Rotherham is a quintessential Labour heartland. Post-industrial and deprived, with 68% of people wanting to leave the European Union. As Labour have increasingly become a ‘Metropolitan Elite’ party, as with many towns around the county, the Corbyn-led party is struggling to create a new identity that well-off Londoners and the traditional working class both agree with.
“I’ve been a Labour voter all my life,” said 66-year-old Michael Carnell: “But I’m no big fan of Jeremy Corbyn, I don’t think he’s prime minister material. He doesn’t think like the general public”
Rushing off to his bus he criticised Corbyn’s attitude to Brexit, but told me that he would be voting Labour this time regardless.
Memories of Thatcherism still run deep. In the looming shadow of a 24-hour Tesco, one woman at the town’s market said voting Conservative would risk “going back to the bad times”.
The hundreds who went out to wish Thatcher well in 1976 as she visited the town would have never expected Orgreave, the complete loss of the area’s mining industry, and the malaise that followed. Wrong or right, despite it being over thirty years ago, many in the town still blame her and her government for destroying a ‘booming town’.
It’s this loss of identity in northern towns, and the shift in manufacturing to high-skilled, low-employment that has left people confused about where they stand.
On her 1976 Rotherham visit Thatcher told them: “The country could stand on its own feet if there was a policy which could give proper rewards for those prepared to work hard.”
But this is a town that hasn’t recovered. And it’s very hard for people who are “prepared to work hard” if there’s little stable, long-term employment.
One man, taking refuge in a pub, looked surprisingly cheerful. “I’ve been laid off,” he told the barmaid, telling her that he wasn’t the only one. Doing the sensible thing, he ordered a pint. His story has become the story of the town.
Unemployment is 6.5 per cent, nationally it’s just below five. Workless households, where at least one adult is unemployed, is 19.3 per cent in the town, nationally it’s 15.3 per cent. Pay is below average, more people are in receipt of out-of-work benefits than you would expect, and warehouse and call centre work have become the biggest sectors in the town.
Politics is local
This, and the decline of the town centre, hasn’t been missed by people in the town.
“You should be asking about why Rotherham’s shops are closing,” said 93-year-old Fred Park.
“I remember the good days when it had the Marks & Spencer’s and Woolworths … now the local area is declining.”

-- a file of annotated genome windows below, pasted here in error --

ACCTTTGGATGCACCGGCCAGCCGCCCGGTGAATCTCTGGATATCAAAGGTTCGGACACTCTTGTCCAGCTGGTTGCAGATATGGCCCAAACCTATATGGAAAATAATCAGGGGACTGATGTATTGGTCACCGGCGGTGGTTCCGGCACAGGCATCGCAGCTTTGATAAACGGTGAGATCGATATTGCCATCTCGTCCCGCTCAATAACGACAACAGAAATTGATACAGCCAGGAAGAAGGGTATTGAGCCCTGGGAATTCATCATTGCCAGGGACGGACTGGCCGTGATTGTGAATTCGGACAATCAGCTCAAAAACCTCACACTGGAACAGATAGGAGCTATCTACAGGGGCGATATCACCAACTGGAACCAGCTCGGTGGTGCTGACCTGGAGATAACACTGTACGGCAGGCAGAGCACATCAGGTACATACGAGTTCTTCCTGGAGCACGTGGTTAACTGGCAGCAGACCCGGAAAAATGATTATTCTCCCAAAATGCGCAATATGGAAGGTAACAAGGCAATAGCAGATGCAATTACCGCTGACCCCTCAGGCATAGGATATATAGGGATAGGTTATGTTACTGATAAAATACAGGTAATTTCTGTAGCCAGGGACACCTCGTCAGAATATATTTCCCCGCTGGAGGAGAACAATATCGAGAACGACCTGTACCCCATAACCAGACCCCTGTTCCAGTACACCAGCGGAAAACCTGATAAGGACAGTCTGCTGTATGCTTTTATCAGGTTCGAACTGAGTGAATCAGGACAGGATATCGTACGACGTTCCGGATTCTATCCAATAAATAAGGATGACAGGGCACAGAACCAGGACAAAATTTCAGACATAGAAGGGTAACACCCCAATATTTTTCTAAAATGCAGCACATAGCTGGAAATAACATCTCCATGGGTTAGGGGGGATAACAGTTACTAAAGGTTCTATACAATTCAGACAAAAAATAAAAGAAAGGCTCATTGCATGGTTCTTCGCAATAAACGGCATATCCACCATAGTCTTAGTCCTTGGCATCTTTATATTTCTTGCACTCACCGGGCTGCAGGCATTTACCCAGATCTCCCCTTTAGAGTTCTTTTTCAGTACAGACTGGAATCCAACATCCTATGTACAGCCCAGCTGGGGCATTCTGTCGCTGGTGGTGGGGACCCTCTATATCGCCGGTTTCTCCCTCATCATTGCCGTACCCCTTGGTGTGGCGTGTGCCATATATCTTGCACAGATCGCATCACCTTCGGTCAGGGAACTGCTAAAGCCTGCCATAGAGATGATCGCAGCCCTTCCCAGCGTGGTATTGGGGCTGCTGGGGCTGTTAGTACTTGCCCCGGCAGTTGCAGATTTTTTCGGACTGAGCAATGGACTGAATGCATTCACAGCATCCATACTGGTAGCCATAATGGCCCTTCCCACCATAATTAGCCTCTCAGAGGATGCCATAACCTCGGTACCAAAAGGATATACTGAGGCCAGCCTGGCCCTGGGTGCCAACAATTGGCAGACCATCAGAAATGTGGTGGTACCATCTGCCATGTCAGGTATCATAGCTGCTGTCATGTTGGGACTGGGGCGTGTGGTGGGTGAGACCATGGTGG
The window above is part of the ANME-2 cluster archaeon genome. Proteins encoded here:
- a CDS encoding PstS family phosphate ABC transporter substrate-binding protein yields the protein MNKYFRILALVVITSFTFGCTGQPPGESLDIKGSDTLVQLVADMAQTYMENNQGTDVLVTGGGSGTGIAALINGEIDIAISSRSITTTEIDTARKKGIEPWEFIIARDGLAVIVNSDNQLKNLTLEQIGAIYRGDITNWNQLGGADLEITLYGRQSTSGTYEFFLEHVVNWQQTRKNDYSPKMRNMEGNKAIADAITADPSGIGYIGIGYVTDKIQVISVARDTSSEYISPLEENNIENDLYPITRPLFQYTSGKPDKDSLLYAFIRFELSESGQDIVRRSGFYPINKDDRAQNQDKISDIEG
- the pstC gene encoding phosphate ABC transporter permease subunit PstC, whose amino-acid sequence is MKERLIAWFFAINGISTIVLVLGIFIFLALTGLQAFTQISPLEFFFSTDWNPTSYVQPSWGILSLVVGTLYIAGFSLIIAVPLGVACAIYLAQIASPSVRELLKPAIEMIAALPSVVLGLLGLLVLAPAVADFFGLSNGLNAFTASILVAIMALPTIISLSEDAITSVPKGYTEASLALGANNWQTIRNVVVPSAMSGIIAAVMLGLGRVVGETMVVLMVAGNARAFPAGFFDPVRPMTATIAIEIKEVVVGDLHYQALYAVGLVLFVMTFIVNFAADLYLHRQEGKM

The cliche proves true, all politics is local.
When he relaxed, realising I wasn’t about to shove some electoral literature down his throat as the Labour canvassers were doing to passersby behind us, I started asking him about Theresa May’s social care hand-break turn.
“The money has to come from somewhere,” he told me. “The Conservatives will do best for the country as a whole,” the healthy-looking nonagenarian followed up with.
As if he was designed to confuse pollsters, quick to fit people into brackets, he revealed that he was a Remain voter and wanted a “reasonable deal” as part of leaving the bloc. The next person I spoke with, however, was what I expected to see more of.
“Immigration … overwhelming in every aspect”
“Immigration. I feel it’s overwhelming in every aspect,” the 53-year-old housewife told me when I asked her what her main concern this election was.
Sheepish about how she voted last time, Barbara Hutchinson said that she put her cross next to UKIP. “I only voted them because my son voted them,” she said, mentioning that she probably won’t even vote this time.
Bringing up concerns about an overstretched NHS and national security she said: “The government isn’t doing anything to protect the people.” A prime UKIP voter but probably not turning out to vote – the story of UKIP’s decline in one person.
But this is the story of the town. Apathy. People say that politics has failed them, from Orgreave to the town’s sex abuse scandal to the Blair government.
Labour are confident of returning Sarah Champion for another term, but not because of Jeremy Corbyn’s appeal. People describe him as “weak” and unfit for office. They say that she will win again because of her high profile in the seat.
But, will the town returning an MP from a party that is increasingly ‘metropolitan elite’ help the working classes or will it give Labour another excuse to ignore the disparity between their heartlands and their membership?
And with it, you could say, the cycle of decline continues.